Intel officially launched its new dual-core “CloverTrail+” Atom system-on-a-chip today at MWC in Barcelona. The CloverTrail+ is a direct successor to Intel’s first smartphone SoC, Medfield, but gets its name from the company’s tablet-focused CloverTrail platform. The Atom Z2580 dual-core processor is the top-of-the-line SKU in the new lineup, which you can see powering a mobile graphics rendering demo featuring Epic Citadel in the video above.
Intel’s new CloverTrail+ line still uses the same 32nm architecture of its predecessor, which means it likely won’t get significantly better power performance requirements (though Intel is claiming its software approach will actually help it beat ARM designs), but the chip should power significantly improved phone designs. Intel’s reference designs for the chip include its new Intel XMM 6360 modem, which can theoretically take advantage of full HSPA+ 42Mbps network speeds. It also has an improved GPU (hence the demo above), packs in 2GB of RAM, up to 256GB of NAND flash storage, a 16MP camera with a 2MP front-facing shooter, and Android 4.2.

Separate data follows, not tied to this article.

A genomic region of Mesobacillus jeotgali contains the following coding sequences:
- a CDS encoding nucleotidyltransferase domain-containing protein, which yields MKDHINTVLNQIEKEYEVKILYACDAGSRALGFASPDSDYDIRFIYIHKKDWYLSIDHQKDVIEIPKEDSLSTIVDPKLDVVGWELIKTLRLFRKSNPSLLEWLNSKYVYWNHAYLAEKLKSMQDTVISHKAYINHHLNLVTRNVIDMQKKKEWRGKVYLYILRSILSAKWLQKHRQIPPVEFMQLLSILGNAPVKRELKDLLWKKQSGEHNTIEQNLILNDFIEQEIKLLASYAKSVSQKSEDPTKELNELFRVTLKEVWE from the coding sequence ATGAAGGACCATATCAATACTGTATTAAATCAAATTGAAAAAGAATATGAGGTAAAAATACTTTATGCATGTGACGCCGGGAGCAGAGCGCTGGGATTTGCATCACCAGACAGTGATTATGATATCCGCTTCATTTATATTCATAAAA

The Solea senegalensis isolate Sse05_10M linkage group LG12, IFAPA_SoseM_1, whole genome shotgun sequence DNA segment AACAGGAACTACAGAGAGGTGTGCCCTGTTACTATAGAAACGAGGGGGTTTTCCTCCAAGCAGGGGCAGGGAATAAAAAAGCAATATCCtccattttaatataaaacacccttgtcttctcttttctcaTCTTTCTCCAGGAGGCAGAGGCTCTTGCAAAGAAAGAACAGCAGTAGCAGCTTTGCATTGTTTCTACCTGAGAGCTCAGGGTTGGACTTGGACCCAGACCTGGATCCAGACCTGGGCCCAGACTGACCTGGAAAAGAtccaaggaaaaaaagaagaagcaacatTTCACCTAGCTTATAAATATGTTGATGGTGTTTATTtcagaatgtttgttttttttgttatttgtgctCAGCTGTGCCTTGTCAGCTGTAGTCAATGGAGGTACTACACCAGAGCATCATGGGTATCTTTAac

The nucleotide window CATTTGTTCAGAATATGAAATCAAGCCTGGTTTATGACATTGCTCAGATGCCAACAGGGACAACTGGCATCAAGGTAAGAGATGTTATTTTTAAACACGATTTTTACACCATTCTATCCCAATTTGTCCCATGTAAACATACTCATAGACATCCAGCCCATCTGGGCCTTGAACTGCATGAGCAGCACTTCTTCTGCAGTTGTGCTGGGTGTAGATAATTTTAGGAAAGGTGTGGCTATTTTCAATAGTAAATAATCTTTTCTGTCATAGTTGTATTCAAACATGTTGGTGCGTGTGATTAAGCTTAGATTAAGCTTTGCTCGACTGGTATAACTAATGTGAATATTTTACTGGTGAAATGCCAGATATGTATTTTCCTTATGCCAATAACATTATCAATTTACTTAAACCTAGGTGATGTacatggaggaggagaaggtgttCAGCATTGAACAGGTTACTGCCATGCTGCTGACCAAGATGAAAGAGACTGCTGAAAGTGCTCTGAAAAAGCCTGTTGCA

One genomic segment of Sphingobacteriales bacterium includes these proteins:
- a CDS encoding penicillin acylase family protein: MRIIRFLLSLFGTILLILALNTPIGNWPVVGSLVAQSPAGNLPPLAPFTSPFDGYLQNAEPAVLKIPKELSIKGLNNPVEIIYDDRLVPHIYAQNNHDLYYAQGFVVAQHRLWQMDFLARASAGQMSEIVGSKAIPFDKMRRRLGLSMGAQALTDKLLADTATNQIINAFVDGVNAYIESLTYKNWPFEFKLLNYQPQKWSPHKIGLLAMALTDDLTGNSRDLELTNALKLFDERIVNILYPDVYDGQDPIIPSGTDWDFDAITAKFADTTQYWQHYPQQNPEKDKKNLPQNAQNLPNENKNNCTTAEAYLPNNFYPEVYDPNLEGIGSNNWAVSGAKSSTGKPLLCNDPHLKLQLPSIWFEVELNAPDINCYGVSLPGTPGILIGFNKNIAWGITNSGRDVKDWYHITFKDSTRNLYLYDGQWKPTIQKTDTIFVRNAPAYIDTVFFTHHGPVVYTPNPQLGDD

Intel isn’t matching up to the competition on paper, but it’s pushing dual-core mobile chips to their max speeds, whereas most quad-core designs have to be clocked down to maintain optimal operating temperature and power consumption. CloverTrail+ phones are expected to ship in late 2013, and we’ll likely see much more actual OEM hardware based on the tech, as compared to last time around with Medfield. Intel is still hurting by using the 32nm construction vs. the 28nm format employed by its biggest competitors Qualcomm and Nvidia, both of which also now offer integrated LTE modes with their latest gen SoC designs.
But Intel’s real splash will come when Bay Trail debuts, which is a 22nm full redesign of Atom, with native quad-core processing. That should give it the edge over its competitors when it comes to power consumption, as they’ll likely still be using 28nm designs. If Intel is going to take a serious run at mobile relevance, it’ll be with Bay Trail, not CloverTrail+, despite admirable improvements made with this generation.
Intel is best known for producing the microprocessors found in many personal computers. The company also makes a range of other hardware including network cards, motherboards, and graphics chips. Intel created the first commercial microprocessor chip in 1971, but it was not until the success of the personal computer that microprocessors became their primary business. In the 1980’s they were an early developer of SRAM and DRAM memory chip, and during the 1990s they invested heavily in new microprocessor...